On October 22, 1999, Maurice Papon, an eighty-nine-year-old former high-ranking French civil servant, was locked up in the Paris suburban prison of Fresnes, of sinister memory to both sides in World War II. Papon had been condemned on April 2, 1998, to ten years of criminal detention for complicity in crimes against humanity. He was found guilty on two counts of having helped organize the arrest and the deportation of Jewish men, women, and children from Bordeaux, where he was a young functionary of the Vichy regime between 1942 and 1944. He was acquitted, however, of a third count: complicity in their murder at Auschwitz.
Everything about this trial aroused intense attention: the age of the accused and his prominence,1 the fifty-five years elapsed since the incriminating acts, the gravity of the charges and their implications for the French national self-image, and the split verdict in which the jury rejected both the prosecution’s demand for a twenty-year sentence for guilt on all counts and the defense’s plea for acquittal.2 Even the trial’s duration was remarkable: at just under six months, it was the longest criminal trial in French history.
Its end was greeted with relief and the sentence with broad (though far from universal) acquiescence, ranging from the exultant Libération through the erudite Le Monde to the conservative Le Figaro. A “graduated sentence” seemed appropriate for a case that had turned out to be more ambiguous than anticipated. But had it been worthwhile to bring such grave charges against an ill old man for acts done so long ago? (Papon was hospitalized twice during the trial for pneumonia, and took leave near the end to bury his wife of sixty-six years, who died on March 25, 1998.) Of all the many French officials who had assisted in some way with the deportation of Jews, Papon alone was charged with complicity in crimes against humanity. Even two attorneys for the victims’ families admitted to feeling “queasiness” (malaise).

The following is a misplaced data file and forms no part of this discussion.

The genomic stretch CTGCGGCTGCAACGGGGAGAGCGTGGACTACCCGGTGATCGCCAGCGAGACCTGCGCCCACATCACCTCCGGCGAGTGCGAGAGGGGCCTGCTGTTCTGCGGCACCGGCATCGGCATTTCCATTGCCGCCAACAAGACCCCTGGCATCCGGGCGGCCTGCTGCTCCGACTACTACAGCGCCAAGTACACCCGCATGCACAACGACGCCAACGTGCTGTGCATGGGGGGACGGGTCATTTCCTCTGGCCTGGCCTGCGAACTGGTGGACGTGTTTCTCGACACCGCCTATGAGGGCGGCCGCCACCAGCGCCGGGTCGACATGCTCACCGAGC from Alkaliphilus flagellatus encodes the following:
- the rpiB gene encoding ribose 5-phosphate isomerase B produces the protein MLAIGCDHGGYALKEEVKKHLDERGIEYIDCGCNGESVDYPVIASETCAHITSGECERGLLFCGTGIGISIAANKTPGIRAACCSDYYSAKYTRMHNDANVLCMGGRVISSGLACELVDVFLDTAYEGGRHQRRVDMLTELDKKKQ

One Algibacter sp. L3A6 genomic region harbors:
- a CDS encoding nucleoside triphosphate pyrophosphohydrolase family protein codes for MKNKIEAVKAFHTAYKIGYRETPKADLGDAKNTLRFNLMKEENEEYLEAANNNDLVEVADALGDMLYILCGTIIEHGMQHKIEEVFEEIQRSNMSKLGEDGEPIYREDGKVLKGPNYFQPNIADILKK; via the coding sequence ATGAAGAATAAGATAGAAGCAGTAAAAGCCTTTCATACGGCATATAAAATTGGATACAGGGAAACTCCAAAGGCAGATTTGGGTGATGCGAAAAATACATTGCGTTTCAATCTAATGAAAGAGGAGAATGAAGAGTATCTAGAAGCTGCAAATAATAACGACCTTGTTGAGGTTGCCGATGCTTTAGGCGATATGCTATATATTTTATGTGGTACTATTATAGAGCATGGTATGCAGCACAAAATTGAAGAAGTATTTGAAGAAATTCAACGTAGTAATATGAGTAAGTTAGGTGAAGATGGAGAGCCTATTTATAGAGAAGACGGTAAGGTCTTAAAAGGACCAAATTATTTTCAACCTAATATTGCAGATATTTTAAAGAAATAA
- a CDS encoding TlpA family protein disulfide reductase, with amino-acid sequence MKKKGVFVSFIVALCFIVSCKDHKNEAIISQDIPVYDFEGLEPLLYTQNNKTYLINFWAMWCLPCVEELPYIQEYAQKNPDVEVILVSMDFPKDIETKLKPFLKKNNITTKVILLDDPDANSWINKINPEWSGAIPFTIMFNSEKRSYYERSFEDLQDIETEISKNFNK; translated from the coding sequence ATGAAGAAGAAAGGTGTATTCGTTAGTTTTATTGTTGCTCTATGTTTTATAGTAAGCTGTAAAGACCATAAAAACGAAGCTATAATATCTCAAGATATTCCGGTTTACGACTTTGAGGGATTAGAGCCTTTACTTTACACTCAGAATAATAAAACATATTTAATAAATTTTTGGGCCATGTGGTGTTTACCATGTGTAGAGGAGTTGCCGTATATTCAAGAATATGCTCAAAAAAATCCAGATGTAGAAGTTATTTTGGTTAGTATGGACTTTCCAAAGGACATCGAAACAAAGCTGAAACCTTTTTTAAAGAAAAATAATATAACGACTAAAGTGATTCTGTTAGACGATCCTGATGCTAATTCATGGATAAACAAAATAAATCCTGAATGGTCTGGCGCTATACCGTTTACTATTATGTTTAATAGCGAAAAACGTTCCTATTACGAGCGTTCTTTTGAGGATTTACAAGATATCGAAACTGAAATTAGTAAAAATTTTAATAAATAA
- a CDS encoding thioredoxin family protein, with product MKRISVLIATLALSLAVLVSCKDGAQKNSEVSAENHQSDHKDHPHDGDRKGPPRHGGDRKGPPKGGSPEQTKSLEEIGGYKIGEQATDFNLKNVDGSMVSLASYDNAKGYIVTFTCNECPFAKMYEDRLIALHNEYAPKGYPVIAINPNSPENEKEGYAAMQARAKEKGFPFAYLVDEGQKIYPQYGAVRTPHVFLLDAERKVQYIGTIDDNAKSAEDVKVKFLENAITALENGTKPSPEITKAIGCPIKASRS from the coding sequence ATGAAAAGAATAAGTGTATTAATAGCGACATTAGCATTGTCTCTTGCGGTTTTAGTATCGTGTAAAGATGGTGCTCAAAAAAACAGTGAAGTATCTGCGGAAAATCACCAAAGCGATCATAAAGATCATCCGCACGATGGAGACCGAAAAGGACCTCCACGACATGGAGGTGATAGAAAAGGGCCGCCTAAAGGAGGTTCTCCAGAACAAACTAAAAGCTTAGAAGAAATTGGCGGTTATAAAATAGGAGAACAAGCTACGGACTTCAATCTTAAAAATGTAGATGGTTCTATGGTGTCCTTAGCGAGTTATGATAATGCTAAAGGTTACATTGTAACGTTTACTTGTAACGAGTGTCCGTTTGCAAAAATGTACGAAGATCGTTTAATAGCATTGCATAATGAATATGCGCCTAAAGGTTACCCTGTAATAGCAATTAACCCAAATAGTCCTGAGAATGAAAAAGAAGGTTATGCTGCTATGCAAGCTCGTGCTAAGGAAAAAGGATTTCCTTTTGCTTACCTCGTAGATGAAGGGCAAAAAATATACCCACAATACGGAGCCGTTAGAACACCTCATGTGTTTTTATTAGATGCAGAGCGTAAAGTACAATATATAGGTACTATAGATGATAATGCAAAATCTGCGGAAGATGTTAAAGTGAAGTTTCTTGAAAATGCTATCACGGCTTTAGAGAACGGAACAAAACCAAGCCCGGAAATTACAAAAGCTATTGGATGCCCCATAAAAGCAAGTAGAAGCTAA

Papon rebounded into the headlines on October 11, 1999, when he disappeared shortly before his appeal was to be heard by the highest French appeals court, the Cour de Cassation. He was discovered ten days later in a modest hotel in the Swiss ski resort of Gstaad, under a name borrowed from a friendly Resistance veteran, Robert de La Rochefoucault. The Swiss government expelled him the next day to France, and he was immediately taken to Fresnes.3
It was remarkable enough that Papon was tried at all. France and Germany are the only major World War II belligerents to have tried any of their own citizens for crimes against humanity for acts committed in that war. The often-expressed American view that the French won’t confront the dark side of their response to Nazi occupation has been false for thirty years. Ever since students began challenging their elders’ reticence in 1968, France has undergone binges of self-scrutiny, whose feverish and repetitive character led Henry Rousso to give his book on…
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